What About Hemp?
Excerpt by: Alex Oleinic , Benzinga Staff Writer
A major talking point that surrounded the Farm Bill during negotiations concerned the legalization of hemp.
The previous bill, passed in 2014, relaxed hemp laws more and allowed a number of states to cultivate the plant.
For the 2018 bill, Senate Majority Leader Mitch McConnell introduced hemp laws and pushed for their inclusion in the final bill. As a member of the joint conference committee on the farm bill, McConnell signed the bill Monday. On Tuesday, McConnell said the bill is “locked in.”
The provisions introduced by McConnell would make hemp a lawful agricultural commodity, thus allowing hemp farms to obtain crop insurance. In addition, legalizing hemp also removes any uncertainties surrounding hemp-derived cannabidiol, or CBD, and CBD-based products.
The bill effectively removes hemp from Schedule 1 of the Controlled Substances Act and puts it under the supervision of the Department of Agriculture.
Some regulations will remain, but it’s a major step forward for the commercialization of the plant.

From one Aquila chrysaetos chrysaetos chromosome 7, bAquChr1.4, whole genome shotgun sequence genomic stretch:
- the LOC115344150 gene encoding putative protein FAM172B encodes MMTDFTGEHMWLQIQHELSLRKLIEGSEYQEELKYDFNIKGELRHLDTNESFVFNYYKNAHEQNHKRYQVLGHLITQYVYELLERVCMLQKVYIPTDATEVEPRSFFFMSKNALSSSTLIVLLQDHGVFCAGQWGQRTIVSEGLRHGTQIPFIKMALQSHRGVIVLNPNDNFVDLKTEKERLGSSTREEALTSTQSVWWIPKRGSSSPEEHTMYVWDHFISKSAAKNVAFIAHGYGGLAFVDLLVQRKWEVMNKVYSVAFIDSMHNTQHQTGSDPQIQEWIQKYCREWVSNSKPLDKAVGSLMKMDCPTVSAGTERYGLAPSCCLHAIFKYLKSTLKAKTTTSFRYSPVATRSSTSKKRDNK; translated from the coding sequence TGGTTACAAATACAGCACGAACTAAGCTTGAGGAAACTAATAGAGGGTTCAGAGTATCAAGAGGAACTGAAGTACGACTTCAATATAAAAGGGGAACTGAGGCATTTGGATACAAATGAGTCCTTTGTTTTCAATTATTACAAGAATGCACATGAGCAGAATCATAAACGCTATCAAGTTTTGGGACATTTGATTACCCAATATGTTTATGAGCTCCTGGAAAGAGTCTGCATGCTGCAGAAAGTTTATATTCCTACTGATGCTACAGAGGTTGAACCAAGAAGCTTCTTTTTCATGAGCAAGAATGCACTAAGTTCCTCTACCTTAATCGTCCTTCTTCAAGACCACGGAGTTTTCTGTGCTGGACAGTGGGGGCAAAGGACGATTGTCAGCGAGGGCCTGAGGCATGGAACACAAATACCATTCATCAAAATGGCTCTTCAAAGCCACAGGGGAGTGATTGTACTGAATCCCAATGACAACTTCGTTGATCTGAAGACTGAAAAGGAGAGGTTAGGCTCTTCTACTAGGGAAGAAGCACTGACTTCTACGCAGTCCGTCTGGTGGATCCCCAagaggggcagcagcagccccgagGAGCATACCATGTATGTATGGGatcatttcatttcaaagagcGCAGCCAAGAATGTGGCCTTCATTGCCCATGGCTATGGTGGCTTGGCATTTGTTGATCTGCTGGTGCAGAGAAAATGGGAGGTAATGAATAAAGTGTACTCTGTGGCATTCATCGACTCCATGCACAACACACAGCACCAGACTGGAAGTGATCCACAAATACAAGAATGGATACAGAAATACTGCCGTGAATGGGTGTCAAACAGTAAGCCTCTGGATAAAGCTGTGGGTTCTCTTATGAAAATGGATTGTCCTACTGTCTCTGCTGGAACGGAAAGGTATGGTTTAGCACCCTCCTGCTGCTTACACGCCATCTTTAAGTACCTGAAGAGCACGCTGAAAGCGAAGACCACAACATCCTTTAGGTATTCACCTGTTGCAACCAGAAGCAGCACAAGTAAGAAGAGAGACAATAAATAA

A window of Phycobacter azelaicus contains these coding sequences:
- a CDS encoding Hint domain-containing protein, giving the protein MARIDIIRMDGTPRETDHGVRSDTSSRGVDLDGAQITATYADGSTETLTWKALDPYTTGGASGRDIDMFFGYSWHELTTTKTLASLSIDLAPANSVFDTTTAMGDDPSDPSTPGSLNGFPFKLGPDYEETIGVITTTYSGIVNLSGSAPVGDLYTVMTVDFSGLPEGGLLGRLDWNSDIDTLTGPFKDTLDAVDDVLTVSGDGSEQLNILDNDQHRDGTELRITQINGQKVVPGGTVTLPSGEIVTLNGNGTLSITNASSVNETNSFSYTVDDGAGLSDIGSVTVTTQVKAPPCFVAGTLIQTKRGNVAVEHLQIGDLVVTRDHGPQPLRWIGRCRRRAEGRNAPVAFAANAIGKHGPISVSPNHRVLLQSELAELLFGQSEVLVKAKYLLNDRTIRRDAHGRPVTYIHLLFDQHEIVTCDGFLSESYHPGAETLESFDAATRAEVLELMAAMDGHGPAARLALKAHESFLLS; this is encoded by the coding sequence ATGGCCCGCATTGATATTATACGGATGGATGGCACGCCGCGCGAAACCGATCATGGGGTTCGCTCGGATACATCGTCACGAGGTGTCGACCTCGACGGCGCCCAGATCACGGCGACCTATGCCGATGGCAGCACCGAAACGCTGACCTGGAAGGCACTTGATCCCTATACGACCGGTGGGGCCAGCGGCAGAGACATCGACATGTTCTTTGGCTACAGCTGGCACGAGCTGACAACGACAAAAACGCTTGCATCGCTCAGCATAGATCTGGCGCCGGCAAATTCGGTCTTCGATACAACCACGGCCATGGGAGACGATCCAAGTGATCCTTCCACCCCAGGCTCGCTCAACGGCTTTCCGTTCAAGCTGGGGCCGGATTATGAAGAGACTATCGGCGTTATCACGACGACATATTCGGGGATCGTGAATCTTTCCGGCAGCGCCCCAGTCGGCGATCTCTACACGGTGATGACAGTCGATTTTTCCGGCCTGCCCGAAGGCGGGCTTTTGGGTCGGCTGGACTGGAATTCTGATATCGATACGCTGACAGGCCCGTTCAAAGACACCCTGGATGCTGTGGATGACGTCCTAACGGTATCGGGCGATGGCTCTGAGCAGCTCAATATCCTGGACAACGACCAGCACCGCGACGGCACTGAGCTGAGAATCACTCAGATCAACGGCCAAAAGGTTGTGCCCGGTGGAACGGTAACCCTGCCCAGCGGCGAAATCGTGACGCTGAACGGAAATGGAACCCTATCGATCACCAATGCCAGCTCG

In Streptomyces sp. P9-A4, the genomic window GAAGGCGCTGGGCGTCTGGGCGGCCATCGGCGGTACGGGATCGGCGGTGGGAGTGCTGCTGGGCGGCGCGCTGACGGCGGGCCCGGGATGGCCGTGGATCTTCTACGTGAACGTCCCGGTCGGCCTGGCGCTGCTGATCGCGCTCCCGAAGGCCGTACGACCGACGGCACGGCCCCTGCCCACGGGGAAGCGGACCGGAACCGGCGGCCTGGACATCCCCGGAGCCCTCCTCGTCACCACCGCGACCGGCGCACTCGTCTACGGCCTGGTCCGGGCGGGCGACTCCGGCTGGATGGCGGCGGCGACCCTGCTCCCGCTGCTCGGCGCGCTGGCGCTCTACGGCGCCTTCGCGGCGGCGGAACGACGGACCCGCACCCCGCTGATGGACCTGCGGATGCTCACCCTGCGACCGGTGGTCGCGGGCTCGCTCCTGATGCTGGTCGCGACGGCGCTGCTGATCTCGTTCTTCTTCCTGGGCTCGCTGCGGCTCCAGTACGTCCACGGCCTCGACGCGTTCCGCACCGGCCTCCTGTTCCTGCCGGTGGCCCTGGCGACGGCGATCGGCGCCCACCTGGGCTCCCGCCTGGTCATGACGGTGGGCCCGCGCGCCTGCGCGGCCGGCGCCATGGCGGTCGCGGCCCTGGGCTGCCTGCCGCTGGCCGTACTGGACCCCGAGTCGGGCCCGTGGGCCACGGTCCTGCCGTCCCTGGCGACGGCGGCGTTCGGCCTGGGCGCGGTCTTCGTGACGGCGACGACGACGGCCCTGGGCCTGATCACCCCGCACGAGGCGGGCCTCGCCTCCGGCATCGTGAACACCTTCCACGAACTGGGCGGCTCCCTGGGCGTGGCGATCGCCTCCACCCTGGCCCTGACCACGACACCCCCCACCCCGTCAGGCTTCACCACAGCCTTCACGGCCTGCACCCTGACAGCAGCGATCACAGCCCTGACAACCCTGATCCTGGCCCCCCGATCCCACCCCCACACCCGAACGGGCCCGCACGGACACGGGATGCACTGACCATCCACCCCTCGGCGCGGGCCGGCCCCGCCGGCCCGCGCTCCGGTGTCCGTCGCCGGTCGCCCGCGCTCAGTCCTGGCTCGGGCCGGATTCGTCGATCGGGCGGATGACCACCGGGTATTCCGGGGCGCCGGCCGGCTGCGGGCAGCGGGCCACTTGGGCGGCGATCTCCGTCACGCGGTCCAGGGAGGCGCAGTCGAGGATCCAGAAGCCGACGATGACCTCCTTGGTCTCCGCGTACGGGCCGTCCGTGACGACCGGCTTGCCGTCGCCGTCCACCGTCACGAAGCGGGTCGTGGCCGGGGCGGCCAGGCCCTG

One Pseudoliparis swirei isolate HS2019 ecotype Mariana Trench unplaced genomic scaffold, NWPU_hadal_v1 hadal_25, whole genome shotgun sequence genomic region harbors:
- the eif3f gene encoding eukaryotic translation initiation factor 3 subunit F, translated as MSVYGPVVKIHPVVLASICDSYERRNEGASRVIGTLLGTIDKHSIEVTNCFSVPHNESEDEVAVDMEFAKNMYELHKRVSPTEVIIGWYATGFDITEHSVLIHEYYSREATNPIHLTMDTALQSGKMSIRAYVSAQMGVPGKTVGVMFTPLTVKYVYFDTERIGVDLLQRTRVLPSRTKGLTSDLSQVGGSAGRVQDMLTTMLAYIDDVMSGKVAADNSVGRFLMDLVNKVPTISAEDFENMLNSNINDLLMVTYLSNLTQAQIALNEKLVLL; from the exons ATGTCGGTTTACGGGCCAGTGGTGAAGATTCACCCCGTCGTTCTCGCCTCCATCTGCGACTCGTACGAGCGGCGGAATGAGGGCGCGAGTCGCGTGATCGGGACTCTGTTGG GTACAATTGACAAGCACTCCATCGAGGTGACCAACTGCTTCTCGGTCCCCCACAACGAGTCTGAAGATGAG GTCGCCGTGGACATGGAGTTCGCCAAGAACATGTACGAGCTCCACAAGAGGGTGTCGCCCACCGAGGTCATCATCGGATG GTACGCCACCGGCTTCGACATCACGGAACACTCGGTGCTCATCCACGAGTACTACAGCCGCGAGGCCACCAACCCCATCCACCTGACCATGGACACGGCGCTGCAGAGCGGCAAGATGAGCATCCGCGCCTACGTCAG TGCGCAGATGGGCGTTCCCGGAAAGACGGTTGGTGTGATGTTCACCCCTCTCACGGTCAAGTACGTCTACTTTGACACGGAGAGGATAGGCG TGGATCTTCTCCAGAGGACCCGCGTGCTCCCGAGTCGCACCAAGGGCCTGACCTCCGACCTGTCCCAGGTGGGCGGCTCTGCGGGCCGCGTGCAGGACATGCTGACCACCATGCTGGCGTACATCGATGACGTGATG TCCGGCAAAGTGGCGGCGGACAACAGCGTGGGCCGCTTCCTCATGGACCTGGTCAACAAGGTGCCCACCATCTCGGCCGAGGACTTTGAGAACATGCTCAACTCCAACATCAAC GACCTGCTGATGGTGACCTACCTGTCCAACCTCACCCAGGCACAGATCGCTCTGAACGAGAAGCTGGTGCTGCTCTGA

The Companies That Would Benefit
The legalization of hemp would have a direct effect on businesses across the U.S.
Many farmers are expected to plant more hemp due to the high demand for CBD products. In 2017, $827 million in legal hemp products were sold in the U.S., most of which were CBD products. The legislation would also help cannabis companies with hemp divisions.
Listing on a major U.S. exchange is difficult for American cannabis companies due to the federal illegality of the plant. The new farm bill would make it possible for cannabis companies that are also engaged in hemp to spinoff their hemp assets into separate public companies.
In turn, more investors could confidently invest in hemp stocks due to the removal of legal uncertainty.